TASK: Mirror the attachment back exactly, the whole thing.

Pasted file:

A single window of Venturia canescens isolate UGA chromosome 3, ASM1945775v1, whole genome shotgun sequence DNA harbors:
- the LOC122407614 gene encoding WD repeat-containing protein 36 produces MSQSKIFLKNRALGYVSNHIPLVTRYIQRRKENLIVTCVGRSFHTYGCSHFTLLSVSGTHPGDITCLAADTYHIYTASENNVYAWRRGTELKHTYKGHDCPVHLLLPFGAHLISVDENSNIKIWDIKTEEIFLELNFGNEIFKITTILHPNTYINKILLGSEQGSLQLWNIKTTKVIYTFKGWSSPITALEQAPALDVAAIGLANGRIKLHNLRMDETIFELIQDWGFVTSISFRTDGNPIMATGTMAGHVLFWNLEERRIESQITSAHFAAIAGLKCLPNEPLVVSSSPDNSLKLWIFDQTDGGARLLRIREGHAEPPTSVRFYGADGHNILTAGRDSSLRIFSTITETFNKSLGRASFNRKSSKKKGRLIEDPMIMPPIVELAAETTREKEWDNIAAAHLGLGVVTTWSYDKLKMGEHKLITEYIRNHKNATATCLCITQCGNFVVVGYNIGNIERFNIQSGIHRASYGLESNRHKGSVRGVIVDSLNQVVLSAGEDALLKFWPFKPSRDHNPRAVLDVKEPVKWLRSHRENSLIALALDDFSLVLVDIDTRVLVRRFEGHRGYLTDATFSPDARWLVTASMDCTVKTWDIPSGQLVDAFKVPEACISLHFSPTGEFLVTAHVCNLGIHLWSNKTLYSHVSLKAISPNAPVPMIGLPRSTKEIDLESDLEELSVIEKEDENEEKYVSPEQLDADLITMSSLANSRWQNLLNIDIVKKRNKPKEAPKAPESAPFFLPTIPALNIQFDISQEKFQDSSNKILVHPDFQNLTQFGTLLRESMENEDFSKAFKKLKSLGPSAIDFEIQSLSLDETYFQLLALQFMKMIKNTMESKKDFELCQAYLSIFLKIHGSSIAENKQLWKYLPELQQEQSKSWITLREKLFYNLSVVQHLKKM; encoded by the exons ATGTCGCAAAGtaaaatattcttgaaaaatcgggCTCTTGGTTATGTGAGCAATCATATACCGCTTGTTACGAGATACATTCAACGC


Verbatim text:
A single window of Venturia canescens isolate UGA chromosome 3, ASM1945775v1, whole genome shotgun sequence DNA harbors:
- the LOC122407614 gene encoding WD repeat-containing protein 36 produces MSQSKIFLKNRALGYVSNHIPLVTRYIQRRKENLIVTCVGRSFHTYGCSHFTLLSVSGTHPGDITCLAADTYHIYTASENNVYAWRRGTELKHTYKGHDCPVHLLLPFGAHLISVDENSNIKIWDIKTEEIFLELNFGNEIFKITTILHPNTYINKILLGSEQGSLQLWNIKTTKVIYTFKGWSSPITALEQAPALDVAAIGLANGRIKLHNLRMDETIFELIQDWGFVTSISFRTDGNPIMATGTMAGHVLFWNLEERRIESQITSAHFAAIAGLKCLPNEPLVVSSSPDNSLKLWIFDQTDGGARLLRIREGHAEPPTSVRFYGADGHNILTAGRDSSLRIFSTITETFNKSLGRASFNRKSSKKKGRLIEDPMIMPPIVELAAETTREKEWDNIAAAHLGLGVVTTWSYDKLKMGEHKLITEYIRNHKNATATCLCITQCGNFVVVGYNIGNIERFNIQSGIHRASYGLESNRHKGSVRGVIVDSLNQVVLSAGEDALLKFWPFKPSRDHNPRAVLDVKEPVKWLRSHRENSLIALALDDFSLVLVDIDTRVLVRRFEGHRGYLTDATFSPDARWLVTASMDCTVKTWDIPSGQLVDAFKVPEACISLHFSPTGEFLVTAHVCNLGIHLWSNKTLYSHVSLKAISPNAPVPMIGLPRSTKEIDLESDLEELSVIEKEDENEEKYVSPEQLDADLITMSSLANSRWQNLLNIDIVKKRNKPKEAPKAPESAPFFLPTIPALNIQFDISQEKFQDSSNKILVHPDFQNLTQFGTLLRESMENEDFSKAFKKLKSLGPSAIDFEIQSLSLDETYFQLLALQFMKMIKNTMESKKDFELCQAYLSIFLKIHGSSIAENKQLWKYLPELQQEQSKSWITLREKLFYNLSVVQHLKKM; encoded by the exons ATGTCGCAAAGtaaaatattcttgaaaaatcgggCTCTTGGTTATGTGAGCAATCATATACCGCTTGTTACGAGATACATTCAACGC